All Chinese Dota 2 players banned from DPC 2023 and those still at risk

The banning season over at the Chinese Dota 2 scene, led by Valve and Perfect World may not be over yet. A recent match and result fixing scandal was uncovered putting the entire scene at risk. It was not only for-profit arbitrage fixing, but also manipulation of DPC points distribution and gerrymandering the standings.

Last week, perma-bans and suspensions were announced for multiple Chinese and SEA players. Specifically, players from Chinese teams that competed in Dota Pro Circuit. Several high-profile teams, include EHOME, Antarctic Penguins (ex-Knights), Solitude (ex-Dawn Gaming), Kylin Esports Club (ex-LBZS), and Mystique. These teams competed in Valve’s DPC Tour and are receiving bans of various duration.

As the investigation is not complete yet, several more teams and players are still under investigation.

Knights DPC

Source: Perfect World Esports / Knights

Perfect World’s announcement on Weibo: List of banned Dota 2 players

Two Sides of a Story by Chalice

If we take Yang “Chalice” Shenyi’s words for it. Chalice, a two-time TI runner-up, currently playing for RNG, shed some light on the Chinese esports situation. He called out that this has been on a downward trend since TI9.

He even boldly claimed that Chinese Dota 2 might just die out in the coming years. There are lesser parties investing in the scene and the fact remains that esports is exclusively for the young. It’s just not a great long-term plan, as younger players typically don’t earn much salary starting out in leagues.

Perhaps, what’s even more terrifying from Chalice’s message is that the S-level leagues won’t be able to nurture eight promising teams for the Chinese DPC very soon. Regardless, he wants to make it clear that despite the sentiment, he is against match-fixing.

In recent times, the International and Dota Majors are the only way to get positive cash flow for most teams. As a result, match fixing and manipulating DPC points to get qualified for major events turned into a real business.

The Dota 2 esports scene being less profitable and sustainable certainly isn’t a new conversation starter. Especially since even the most prominent players decide to retire from the game when push comes to shove. For instance, Zeng “Ori” Jiaoyang, formerly Team Aster’s mid-laner, retired to pursue his law career instead.

Additionally, Newbee, which was once TI4 Champions, also received a lifetime ban back in 2021. Or the infamous 322 case of Arrow Gaming, which got caught in a match-fixing scandal months after they debuted at TI4.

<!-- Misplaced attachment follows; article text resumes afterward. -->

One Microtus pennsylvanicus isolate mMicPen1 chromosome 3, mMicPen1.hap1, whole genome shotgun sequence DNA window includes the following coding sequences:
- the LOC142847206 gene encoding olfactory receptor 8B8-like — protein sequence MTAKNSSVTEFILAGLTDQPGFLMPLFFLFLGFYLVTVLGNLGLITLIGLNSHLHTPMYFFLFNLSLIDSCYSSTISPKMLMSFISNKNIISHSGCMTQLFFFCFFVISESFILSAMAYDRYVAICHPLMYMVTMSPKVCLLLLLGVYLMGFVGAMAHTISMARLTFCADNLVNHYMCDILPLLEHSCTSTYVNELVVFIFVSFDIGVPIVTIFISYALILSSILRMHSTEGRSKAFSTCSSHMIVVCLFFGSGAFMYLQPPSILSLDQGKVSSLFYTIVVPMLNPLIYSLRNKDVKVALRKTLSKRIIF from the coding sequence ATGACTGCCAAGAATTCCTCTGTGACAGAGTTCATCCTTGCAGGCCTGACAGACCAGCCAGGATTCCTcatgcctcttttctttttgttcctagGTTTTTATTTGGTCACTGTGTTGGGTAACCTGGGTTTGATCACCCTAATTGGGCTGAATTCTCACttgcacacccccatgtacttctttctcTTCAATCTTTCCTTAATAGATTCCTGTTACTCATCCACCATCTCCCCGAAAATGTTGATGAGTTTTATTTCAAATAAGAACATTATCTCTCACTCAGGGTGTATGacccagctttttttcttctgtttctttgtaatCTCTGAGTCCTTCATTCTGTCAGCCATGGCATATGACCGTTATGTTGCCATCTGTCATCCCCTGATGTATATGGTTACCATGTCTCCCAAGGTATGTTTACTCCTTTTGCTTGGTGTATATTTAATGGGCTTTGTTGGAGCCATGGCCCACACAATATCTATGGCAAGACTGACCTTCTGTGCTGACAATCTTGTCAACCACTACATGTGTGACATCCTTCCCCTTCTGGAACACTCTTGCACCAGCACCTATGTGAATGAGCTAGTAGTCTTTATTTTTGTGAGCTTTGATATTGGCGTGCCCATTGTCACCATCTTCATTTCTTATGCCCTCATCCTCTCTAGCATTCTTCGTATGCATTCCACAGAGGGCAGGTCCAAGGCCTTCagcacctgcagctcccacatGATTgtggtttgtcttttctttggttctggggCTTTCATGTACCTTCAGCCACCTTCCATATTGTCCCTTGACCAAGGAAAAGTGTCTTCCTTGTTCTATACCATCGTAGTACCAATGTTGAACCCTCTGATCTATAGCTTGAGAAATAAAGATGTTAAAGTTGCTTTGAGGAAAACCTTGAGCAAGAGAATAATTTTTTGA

Why do pro players get involved in match-fixing?

In short, it’s a pro players’ dilemma. While it’s easy to point fingers at the players themselves for getting involved in match-fixing. There’s a reason why these players strayed from the right path, money.

It comes as no surprise if this happens in the mid-tier level of competition. Teams that don’t make the cut for Valve Majors as often as PSG.LGD, Team Aster, or RNG just couldn’t keep up with the cost of pursuing esports as a career. It isn’t just the players too, as less prominent teams in the scene, typically new teams have less funding than the bigger powerhouses.

In fact, it happens more often than what’s reported in less-privileged regions, such as SEA and South America too. Amateur pro players, who are at least Immortal-ranked often throw matches or even boost accounts for a quick buck.

Getting caught on the wrong side

Among the players that got lifetime ban, Vincent “AlaCrity” Hiew, Chong “FelixCiaoBa” Wei Lun, Lee “X1aOyU” Qian Yu, Law “Nj” Chee Hoong, and Raymond “rayy” Then, hailed from Malaysia. Unfortunately, this is the dark side of SEA players’ Dota 2 careers, where it gets rather difficult to make a living. And with the recent withdrawal of large brands, Dota 2 Esports as a viable career just got tougher.

What happens in Tour 2 DPC 2023?

With multiple vacant slots across Division 1 and 2, expect transfers of team slots before the upcoming Tour 2. While Perfect World has announced the D1 replacements, which consist of Ybb Gaming, Vici Gaming and Outsiders from CN. D2 remains uncertain as two teams remain in this bracket, and six slots are up for grabs via closed qualifiers.

The investigation is still going as several teams still reported being probed after the initial ban announcement was made.

Frankly, it seems like Valve and Perfect World have a lot to consider from the recent banning spree. Sure, they did well enough to catch bad players in their own event, but the root cause of the problem remains. Valve and Perfect World need to reflect on their prize pool distribution across the DPC because it’s top-heavy. For a participating team of five players to earn $12,000 ($2,400 each) for placing top six in Division 2 just won’t cut it.

Meanwhile, the International prize pool and Majors, typically rake in six-figure revenue for the top winners. Sure, it’s enticing to know that winners get so much in return, but Valve could evenly distribute it for the sake of a more sustainable scene.

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